Some may identify this as nostalgic gluttony, and that’s totally fine. We have all experienced the release of Halo: Reach that has reached the top-sellers list on the Steam platform, and the launch went relatively smoothly, barring a bug of six here and there (not the Flood-type). Even with its relatively short list of options for those that really want to maximize the load on their PCs, the successful launch has brought one question to the majority of players.
When’s the next Halo coming to the collection on Steam?
The Beta of Halo: Combat Evolved is expected to drop after the holiday season, so roughly January. If the beta is open to everyone on Steam, that means you can experience the original title in 4K 60FPS glory as soon as then. We could assume, then, based on empirical evidence of the Halo: Reach beta that Halo: Combat Evolved should arrive around July of 2020.
The beta of Halo: Reach was in full swing around July of 2019, and finally released yesterday. Six months between beta and release, and they’re still working on certain aspects; audio drivers, namely. So we can readily tack on an additional 6 months between beta and release if everything was similar between the two titles.
Yet that’s a very conservative estimate; Halo: CE was already released on PC (versus Halo: Reach which was not). Of course, just because it has been released doesn’t mean that 343 Industries has any easier of a task in front of them. They’re adamant to reach the 4K 60FPS minimum that they’ve promised, with uncapped framerates and FOV sliders.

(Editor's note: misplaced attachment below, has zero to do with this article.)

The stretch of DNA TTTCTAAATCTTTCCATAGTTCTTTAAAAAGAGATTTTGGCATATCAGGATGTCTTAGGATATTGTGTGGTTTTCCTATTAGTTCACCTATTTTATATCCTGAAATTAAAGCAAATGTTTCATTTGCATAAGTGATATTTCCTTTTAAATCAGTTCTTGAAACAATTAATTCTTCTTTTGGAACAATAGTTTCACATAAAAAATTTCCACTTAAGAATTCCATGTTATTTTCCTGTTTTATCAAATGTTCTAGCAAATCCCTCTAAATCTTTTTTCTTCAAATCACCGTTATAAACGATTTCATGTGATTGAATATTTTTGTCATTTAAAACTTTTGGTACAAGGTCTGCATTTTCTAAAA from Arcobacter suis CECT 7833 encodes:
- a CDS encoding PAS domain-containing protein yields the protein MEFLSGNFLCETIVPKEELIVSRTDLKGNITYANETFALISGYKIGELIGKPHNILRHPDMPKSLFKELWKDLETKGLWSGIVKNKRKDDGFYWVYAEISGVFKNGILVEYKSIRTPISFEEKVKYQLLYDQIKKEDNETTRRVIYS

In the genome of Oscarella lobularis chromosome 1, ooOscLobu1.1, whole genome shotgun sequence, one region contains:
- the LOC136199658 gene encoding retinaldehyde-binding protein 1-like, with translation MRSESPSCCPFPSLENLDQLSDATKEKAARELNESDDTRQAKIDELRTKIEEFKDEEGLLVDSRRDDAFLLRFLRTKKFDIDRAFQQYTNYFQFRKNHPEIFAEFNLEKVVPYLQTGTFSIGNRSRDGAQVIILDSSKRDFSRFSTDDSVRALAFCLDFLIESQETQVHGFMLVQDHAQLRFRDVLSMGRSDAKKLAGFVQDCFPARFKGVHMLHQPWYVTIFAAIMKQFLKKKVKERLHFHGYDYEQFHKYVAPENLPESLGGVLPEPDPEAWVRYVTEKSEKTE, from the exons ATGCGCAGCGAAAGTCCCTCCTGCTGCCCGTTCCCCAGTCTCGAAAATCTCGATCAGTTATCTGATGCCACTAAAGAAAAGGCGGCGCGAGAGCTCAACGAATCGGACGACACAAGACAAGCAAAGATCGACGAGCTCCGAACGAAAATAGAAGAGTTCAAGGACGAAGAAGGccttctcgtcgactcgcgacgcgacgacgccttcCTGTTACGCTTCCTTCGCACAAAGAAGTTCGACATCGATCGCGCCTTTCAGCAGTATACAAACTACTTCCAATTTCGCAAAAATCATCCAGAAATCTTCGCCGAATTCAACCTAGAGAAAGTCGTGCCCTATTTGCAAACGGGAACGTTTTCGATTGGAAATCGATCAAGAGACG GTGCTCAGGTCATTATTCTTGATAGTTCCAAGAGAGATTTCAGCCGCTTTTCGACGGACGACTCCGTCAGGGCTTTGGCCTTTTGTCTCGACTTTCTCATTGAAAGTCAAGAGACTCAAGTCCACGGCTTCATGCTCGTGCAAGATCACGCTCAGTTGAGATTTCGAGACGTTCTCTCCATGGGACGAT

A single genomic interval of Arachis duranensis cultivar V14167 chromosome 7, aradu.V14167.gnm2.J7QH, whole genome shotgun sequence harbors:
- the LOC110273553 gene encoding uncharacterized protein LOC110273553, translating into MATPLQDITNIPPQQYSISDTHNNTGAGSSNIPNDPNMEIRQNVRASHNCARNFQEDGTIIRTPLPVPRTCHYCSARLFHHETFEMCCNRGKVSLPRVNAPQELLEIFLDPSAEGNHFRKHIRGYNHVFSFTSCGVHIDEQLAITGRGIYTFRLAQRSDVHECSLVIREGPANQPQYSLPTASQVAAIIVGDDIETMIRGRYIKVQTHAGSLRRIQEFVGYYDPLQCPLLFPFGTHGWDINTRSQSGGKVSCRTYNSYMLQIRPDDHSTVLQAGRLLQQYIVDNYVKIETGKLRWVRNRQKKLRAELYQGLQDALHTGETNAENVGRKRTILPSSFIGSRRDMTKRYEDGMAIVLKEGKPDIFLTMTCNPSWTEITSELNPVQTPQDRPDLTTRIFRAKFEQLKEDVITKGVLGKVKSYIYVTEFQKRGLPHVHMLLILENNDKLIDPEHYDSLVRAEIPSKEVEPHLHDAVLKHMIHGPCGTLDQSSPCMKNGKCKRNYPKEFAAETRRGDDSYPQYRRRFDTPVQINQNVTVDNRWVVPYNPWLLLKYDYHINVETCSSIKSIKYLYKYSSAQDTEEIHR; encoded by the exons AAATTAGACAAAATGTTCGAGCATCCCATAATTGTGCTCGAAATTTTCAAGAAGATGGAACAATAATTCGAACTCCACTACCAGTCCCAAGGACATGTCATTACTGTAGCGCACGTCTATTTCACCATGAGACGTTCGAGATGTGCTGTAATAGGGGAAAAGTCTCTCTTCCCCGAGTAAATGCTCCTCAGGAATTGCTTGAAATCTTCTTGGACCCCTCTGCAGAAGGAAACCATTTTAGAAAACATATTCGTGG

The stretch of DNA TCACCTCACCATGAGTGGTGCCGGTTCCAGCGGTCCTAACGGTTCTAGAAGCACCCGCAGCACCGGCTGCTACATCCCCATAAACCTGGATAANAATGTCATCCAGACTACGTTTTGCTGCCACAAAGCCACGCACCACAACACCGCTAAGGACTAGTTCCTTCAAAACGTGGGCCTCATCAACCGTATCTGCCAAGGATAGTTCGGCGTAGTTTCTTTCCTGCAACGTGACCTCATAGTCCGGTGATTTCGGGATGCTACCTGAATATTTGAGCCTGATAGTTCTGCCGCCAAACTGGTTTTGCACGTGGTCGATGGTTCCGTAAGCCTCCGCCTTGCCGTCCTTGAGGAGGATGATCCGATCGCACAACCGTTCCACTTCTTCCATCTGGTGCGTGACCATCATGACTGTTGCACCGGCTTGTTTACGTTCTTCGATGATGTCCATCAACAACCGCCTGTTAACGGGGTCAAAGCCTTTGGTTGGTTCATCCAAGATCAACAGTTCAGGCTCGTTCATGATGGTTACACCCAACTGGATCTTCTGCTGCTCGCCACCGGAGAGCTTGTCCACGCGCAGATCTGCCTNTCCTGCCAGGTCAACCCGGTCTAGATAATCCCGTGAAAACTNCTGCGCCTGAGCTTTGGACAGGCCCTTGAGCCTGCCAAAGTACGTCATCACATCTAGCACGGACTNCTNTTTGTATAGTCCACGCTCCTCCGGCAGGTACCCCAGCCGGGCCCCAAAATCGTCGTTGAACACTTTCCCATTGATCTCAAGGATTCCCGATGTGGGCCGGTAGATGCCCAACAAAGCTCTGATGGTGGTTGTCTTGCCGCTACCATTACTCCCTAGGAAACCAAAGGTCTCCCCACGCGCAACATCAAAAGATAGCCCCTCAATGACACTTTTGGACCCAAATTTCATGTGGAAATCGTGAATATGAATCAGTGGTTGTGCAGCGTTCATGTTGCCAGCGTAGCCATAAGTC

Community director of Halo: The Master Chief Collection Brian Jarrard has stated that this has been more difficult than they originally thought it would be, but they’re not looking for an easy route through the port. Get it done right, and you only do it once, and their fanbase has made it clear that they aren’t looking for rushed products.
Presuming that we’re looking at seven months in between each release, (which is based on shaky empirical evidence, and it’s important to remember that!), we’ll have Halo: Combat Evolved around July, Halo 2: Anniversary around holiday 2020, Halo 3 and Halo 3: ODST mid-to-late 2021, and Halo 4 in 2022. Yet these are guesses based on fluctuating timelines, and the longer a timeline goes on, the more difficult it is to get right.
As parsing and interpreting the various engines in use for the past titles continues to be worked on, it’s plausible that we could experience the entirety of the journey by the end of 2020. The primary tell will be the actual release date of Halo: Combat Evolved, as it adds another data point to our set.